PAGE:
That would be true opt-in AND still give Canonical the numbers to actually make money from this (which is, I imagine, why the functionality is currently opt-out).

          • Michael Hall

            How many Windows users do you think have seen the Windows install process? Any option there would be missed by a large majority of Ubuntu users.

            And as you pointed out, the defaults are usually not changed. It makes no sense for us to developer these Smart Scopes and other enhancements to the desktop user experience, only to leave them off for the majority of users. Any feature worth developing is worth enabling by default.

          • Michael Hall

            Just to add, the purpose of the Amazon scope wasn’t to make money for Canonical, Amazon’s referal fees are ridiculously small. The purpose was to start building the infrastructure for 100 scopes/smart scopes that would allow a wider mix[1] of online and offline results in the dash. Nearly all of the current online scopes provide no possible revenue, either for Canonical or the online source itself. This is and always way about improving the desktop experience for the user.

            [1] We already had a mix of online and offline search in the Music and Photos lenses, well before the Amazon search as added to the Home lens.

          • Carsten Agger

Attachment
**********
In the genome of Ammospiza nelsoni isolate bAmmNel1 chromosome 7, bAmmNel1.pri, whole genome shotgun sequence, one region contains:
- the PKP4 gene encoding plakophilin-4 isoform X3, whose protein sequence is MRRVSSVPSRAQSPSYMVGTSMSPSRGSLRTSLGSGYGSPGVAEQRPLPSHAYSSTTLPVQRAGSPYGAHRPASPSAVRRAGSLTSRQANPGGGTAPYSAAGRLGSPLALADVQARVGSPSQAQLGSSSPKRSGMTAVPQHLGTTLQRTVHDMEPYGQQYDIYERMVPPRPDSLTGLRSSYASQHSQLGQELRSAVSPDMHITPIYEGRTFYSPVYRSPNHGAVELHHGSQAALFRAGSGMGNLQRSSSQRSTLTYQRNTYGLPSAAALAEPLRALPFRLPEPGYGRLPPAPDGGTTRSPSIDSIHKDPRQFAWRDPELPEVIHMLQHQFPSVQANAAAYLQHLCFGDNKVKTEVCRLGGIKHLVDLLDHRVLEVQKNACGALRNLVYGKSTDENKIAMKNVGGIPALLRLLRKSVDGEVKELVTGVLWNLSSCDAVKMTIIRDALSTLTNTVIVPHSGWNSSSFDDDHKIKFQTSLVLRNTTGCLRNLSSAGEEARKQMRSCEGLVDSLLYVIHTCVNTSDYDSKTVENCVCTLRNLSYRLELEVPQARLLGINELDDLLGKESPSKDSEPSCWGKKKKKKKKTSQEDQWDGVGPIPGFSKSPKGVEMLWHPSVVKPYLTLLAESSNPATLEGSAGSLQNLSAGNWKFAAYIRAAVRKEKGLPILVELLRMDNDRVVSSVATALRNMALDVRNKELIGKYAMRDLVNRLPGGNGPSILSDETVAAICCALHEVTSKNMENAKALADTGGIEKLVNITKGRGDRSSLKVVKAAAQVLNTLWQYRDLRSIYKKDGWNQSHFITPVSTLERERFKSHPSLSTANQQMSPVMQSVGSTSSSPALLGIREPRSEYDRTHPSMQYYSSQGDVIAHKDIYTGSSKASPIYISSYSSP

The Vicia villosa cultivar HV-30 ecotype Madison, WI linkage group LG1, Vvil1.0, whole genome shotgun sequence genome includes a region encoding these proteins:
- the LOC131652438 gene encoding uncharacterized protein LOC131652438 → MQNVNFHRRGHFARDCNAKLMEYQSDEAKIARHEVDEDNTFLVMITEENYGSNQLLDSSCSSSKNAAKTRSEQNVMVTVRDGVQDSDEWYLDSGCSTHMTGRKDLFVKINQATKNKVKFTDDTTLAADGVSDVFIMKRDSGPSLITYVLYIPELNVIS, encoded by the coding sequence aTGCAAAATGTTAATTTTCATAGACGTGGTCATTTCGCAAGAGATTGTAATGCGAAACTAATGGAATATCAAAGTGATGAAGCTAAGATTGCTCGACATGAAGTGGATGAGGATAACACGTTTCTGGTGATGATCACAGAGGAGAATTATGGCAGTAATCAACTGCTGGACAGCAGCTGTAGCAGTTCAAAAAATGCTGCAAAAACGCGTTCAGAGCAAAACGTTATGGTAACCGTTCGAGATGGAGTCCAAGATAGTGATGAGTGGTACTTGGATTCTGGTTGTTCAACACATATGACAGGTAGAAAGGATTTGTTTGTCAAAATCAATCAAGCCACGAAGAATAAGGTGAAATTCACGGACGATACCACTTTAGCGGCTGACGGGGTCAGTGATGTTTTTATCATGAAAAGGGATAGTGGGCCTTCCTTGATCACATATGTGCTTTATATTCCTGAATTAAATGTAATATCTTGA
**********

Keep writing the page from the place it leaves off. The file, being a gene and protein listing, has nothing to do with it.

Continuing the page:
This is all well and good, but when you can ask people if they want to install extra codecs etc during the installation process, you could do the same for online search at first boot of a default user’s setup.

            I don’t see why you’d want to violate users’ trust by enabling online search by default without asking.

          • Carsten Agger

            Not if it has serious privacy issues, and it does. If I search something on Google, I expect my computer to contact Google over the Internet – I chose to do so.

            But if I use my desktop to locate a file on my own computer, I don’t expect my search to be broadcast over the Internet unless I specifically want it to. I.e., this violates the users’ good faith if it’s enabled by default.

            And desktop searches might be, e.g., of certain phrases in private letters. They are almost buy definition highly sensitive. I stand by my statement that Canonical is tarnishing Ubuntu’s reputation and making it difficult for long-term supporters (my own first advocacy blog post on Ubuntu was in 2005, to hang on. I think the path taken is ill-adviced.

  • Greg K Nicholson

    The only way to know for sure is to see the server’s source code. Unfortunately, the server is closed-source, so it comes down to whether you trust Canonical.

    • Michael Hall

      It would come down to that even if you did have the source code, because you wouldn’t have access to the server running it.

      • Greg K Nicholson

        True. However, you’d also be able to replace the server software with your own server (or choose to trust some other server).

        Any good-faith mistake in the server code would be easier to find with more eyes. You could choose to appoint (and trust) anyone you wish to security-review the code.

        • Michael Hall

          You can make your own server software already, the wire protocol is reasonably well documented here: